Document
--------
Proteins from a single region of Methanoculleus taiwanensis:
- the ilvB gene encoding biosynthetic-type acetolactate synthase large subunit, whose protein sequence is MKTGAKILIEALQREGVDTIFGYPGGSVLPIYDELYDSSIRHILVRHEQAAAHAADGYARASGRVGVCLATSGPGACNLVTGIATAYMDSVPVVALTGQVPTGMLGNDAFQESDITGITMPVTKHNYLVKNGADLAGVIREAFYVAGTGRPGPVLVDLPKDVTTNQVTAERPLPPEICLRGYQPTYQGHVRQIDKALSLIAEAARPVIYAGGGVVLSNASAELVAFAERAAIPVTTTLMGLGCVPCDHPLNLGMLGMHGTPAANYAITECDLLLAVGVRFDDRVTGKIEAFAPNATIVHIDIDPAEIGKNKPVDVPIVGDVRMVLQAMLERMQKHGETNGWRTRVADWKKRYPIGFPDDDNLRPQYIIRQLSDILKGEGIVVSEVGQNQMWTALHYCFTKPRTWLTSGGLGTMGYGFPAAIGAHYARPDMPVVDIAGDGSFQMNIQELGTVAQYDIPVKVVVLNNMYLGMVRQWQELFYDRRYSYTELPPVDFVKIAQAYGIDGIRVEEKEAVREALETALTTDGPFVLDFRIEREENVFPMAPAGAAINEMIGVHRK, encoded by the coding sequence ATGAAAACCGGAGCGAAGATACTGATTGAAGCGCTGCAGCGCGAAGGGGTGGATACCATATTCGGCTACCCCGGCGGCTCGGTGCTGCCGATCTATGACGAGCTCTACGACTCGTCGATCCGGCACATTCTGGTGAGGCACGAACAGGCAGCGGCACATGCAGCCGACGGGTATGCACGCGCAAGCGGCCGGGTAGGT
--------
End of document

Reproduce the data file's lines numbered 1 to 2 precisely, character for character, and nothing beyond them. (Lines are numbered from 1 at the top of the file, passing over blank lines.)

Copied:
Proteins from a single region of Methanoculleus taiwanensis:
- the ilvB gene encoding biosynthetic-type acetolactate synthase large subunit, whose protein sequence is MKTGAKILIEALQREGVDTIFGYPGGSVLPIYDELYDSSIRHILVRHEQAAAHAADGYARASGRVGVCLATSGPGACNLVTGIATAYMDSVPVVALTGQVPTGMLGNDAFQESDITGITMPVTKHNYLVKNGADLAGVIREAFYVAGTGRPGPVLVDLPKDVTTNQVTAERPLPPEICLRGYQPTYQGHVRQIDKALSLIAEAARPVIYAGGGVVLSNASAELVAFAERAAIPVTTTLMGLGCVPCDHPLNLGMLGMHGTPAANYAITECDLLLAVGVRFDDRVTGKIEAFAPNATIVHIDIDPAEIGKNKPVDVPIVGDVRMVLQAMLERMQKHGETNGWRTRVADWKKRYPIGFPDDDNLRPQYIIRQLSDILKGEGIVVSEVGQNQMWTALHYCFTKPRTWLTSGGLGTMGYGFPAAIGAHYARPDMPVVDIAGDGSFQMNIQELGTVAQYDIPVKVVVLNNMYLGMVRQWQELFYDRRYSYTELPPVDFVKIAQAYGIDGIRVEEKEAVREALETALTTDGPFVLDFRIEREENVFPMAPAGAAINEMIGVHRK, encoded by the coding sequence ATGAAAACCGGAGCGAAGATACTGATTGAAGCGCTGCAGCGCGAAGGGGTGGATACCATATTCGGCTACCCCGGCGGCTCGGTGCTGCCGATCTATGACGAGCTCTACGACTCGTCGATCCGGCACATTCTGGTGAGGCACGAACAGGCAGCGGCACATGCAGCCGACGGGTATGCACGCGCAAGCGGCCGGGTAGGT